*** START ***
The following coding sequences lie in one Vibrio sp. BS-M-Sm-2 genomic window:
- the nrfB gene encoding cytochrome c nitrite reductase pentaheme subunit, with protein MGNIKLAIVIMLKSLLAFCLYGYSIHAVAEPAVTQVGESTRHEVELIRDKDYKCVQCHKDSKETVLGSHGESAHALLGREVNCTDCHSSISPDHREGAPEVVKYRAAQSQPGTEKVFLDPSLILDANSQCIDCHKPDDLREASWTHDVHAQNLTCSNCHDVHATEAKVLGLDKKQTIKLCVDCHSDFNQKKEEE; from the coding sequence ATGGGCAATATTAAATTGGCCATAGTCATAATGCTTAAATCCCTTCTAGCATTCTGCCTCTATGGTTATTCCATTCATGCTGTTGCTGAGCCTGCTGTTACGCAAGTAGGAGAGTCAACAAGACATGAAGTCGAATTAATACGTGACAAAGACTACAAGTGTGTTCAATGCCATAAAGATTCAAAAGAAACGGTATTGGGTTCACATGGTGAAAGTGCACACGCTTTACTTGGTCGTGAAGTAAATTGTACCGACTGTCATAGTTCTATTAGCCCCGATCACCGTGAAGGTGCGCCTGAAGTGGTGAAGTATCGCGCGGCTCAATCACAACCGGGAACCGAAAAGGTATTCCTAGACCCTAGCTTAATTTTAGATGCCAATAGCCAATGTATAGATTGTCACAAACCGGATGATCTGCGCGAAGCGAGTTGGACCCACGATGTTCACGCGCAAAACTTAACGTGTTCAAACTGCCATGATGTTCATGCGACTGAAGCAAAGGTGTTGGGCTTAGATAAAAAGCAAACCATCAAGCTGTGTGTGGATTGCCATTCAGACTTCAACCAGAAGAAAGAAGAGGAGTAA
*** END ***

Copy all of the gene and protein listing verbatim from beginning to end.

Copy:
The following coding sequences lie in one Vibrio sp. BS-M-Sm-2 genomic window:
- the nrfB gene encoding cytochrome c nitrite reductase pentaheme subunit, with protein MGNIKLAIVIMLKSLLAFCLYGYSIHAVAEPAVTQVGESTRHEVELIRDKDYKCVQCHKDSKETVLGSHGESAHALLGREVNCTDCHSSISPDHREGAPEVVKYRAAQSQPGTEKVFLDPSLILDANSQCIDCHKPDDLREASWTHDVHAQNLTCSNCHDVHATEAKVLGLDKKQTIKLCVDCHSDFNQKKEEE; from the coding sequence ATGGGCAATATTAAATTGGCCATAGTCATAATGCTTAAATCCCTTCTAGCATTCTGCCTCTATGGTTATTCCATTCATGCTGTTGCTGAGCCTGCTGTTACGCAAGTAGGAGAGTCAACAAGACATGAAGTCGAATTAATACGTGACAAAGACTACAAGTGTGTTCAATGCCATAAAGATTCAAAAGAAACGGTATTGGGTTCACATGGTGAAAGTGCACACGCTTTACTTGGTCGTGAAGTAAATTGTACCGACTGTCATAGTTCTATTAGCCCCGATCACCGTGAAGGTGCGCCTGAAGTGGTGAAGTATCGCGCGGCTCAATCACAACCGGGAACCGAAAAGGTATTCCTAGACCCTAGCTTAATTTTAGATGCCAATAGCCAATGTATAGATTGTCACAAACCGGATGATCTGCGCGAAGCGAGTTGGACCCACGATGTTCACGCGCAAAACTTAACGTGTTCAAACTGCCATGATGTTCATGCGACTGAAGCAAAGGTGTTGGGCTTAGATAAAAAGCAAACCATCAAGCTGTGTGTGGATTGCCATTCAGACTTCAACCAGAAGAAAGAAGAGGAGTAA